During her two presidential campaigns, Hillary Clinton has consistently drawn greater support from women than men. Is this gender lag due to retrograde misogyny, or does Hillary project an uneasiness or ambivalence about men that complicates her appeal to a broader electorate?

As a career woman, Hillary is rooted in second-wave feminism, which began with Betty Friedan’s co-founding of the National Organization for Women in 1967, while Hillary was in college. Friedan sought to draw men into the women’s movement and to ally with mainstream wives and mothers. But after a series of ideological struggles, she lost her leadership role and was eventually eclipsed in media attention by the more telegenic Gloria Steinem, who famously said, “A woman needs a man like a fish needs a bicycle.”

Hillary has unfortunately adopted the Steinem brand of blame-men-first feminism, which defines women as perpetual victims requiring government protections. Hillary’s sometimes impatient or patronizing tone about men, which can perhaps be traced to key aspects of her personal history, may prove costly to her current campaign.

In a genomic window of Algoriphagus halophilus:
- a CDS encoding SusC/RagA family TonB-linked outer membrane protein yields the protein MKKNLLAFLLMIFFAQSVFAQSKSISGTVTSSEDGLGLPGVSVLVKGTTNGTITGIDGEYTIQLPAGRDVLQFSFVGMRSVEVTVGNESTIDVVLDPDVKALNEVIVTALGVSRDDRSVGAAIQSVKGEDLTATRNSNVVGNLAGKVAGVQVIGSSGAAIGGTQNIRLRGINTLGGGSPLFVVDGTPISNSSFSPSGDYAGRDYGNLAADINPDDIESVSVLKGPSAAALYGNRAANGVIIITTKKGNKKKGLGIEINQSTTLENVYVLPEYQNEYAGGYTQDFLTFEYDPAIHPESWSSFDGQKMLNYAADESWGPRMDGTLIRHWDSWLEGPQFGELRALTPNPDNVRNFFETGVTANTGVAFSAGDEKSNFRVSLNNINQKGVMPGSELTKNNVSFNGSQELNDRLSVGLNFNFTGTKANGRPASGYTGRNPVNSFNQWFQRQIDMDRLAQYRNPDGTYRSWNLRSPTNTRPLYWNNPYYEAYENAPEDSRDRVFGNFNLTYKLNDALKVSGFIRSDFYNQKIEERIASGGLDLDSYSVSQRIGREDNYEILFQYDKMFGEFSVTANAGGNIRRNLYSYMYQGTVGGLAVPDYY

In his biography of Hillary, “A Woman in Charge,” Carl Bernstein detailed the abuse and humiliation regularly visited by her domineering father, Hugh Rodham, on her mother Dorothy. Hillary has tersely admitted the strict physical discipline inflicted upon her and her two younger brothers by their father, who maintained a drill-sergeant atmosphere in their Chicago home.

It is often mistakenly said that by staying in her marriage to the philandering Bill Clinton, Hillary was following the standard pattern of her generation. But it was her rebellious baby-boom generation that spread and normalized once rare and scandalous divorce. In preserving her marriage despite repeated humiliation, Hillary was embracing and reaffirming the painful decisions made by her own mother.

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